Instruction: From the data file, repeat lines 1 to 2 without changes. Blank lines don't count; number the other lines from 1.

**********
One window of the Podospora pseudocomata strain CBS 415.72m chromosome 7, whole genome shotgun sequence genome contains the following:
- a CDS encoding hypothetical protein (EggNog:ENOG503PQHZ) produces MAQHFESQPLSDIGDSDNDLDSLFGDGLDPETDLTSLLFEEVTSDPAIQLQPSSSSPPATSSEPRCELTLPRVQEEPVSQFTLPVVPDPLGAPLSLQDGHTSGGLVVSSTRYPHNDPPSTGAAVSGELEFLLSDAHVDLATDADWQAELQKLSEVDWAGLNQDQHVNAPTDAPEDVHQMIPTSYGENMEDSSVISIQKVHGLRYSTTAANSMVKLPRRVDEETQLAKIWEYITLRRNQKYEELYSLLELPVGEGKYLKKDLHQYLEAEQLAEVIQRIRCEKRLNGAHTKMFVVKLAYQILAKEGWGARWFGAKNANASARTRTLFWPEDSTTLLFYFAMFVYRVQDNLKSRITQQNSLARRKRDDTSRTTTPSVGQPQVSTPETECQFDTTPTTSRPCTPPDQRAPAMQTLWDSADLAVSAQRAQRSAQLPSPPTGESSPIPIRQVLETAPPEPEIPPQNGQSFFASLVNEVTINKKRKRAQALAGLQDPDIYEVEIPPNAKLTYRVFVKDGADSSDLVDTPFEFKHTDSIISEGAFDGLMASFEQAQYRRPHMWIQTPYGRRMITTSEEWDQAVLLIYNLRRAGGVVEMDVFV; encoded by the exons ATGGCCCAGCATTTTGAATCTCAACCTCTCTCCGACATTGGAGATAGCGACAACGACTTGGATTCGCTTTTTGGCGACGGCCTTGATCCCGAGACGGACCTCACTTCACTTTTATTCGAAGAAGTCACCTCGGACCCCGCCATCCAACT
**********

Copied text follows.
One window of the Podospora pseudocomata strain CBS 415.72m chromosome 7, whole genome shotgun sequence genome contains the following:
- a CDS encoding hypothetical protein (EggNog:ENOG503PQHZ) produces MAQHFESQPLSDIGDSDNDLDSLFGDGLDPETDLTSLLFEEVTSDPAIQLQPSSSSPPATSSEPRCELTLPRVQEEPVSQFTLPVVPDPLGAPLSLQDGHTSGGLVVSSTRYPHNDPPSTGAAVSGELEFLLSDAHVDLATDADWQAELQKLSEVDWAGLNQDQHVNAPTDAPEDVHQMIPTSYGENMEDSSVISIQKVHGLRYSTTAANSMVKLPRRVDEETQLAKIWEYITLRRNQKYEELYSLLELPVGEGKYLKKDLHQYLEAEQLAEVIQRIRCEKRLNGAHTKMFVVKLAYQILAKEGWGARWFGAKNANASARTRTLFWPEDSTTLLFYFAMFVYRVQDNLKSRITQQNSLARRKRDDTSRTTTPSVGQPQVSTPETECQFDTTPTTSRPCTPPDQRAPAMQTLWDSADLAVSAQRAQRSAQLPSPPTGESSPIPIRQVLETAPPEPEIPPQNGQSFFASLVNEVTINKKRKRAQALAGLQDPDIYEVEIPPNAKLTYRVFVKDGADSSDLVDTPFEFKHTDSIISEGAFDGLMASFEQAQYRRPHMWIQTPYGRRMITTSEEWDQAVLLIYNLRRAGGVVEMDVFV; encoded by the exons ATGGCCCAGCATTTTGAATCTCAACCTCTCTCCGACATTGGAGATAGCGACAACGACTTGGATTCGCTTTTTGGCGACGGCCTTGATCCCGAGACGGACCTCACTTCACTTTTATTCGAAGAAGTCACCTCGGACCCCGCCATCCAACT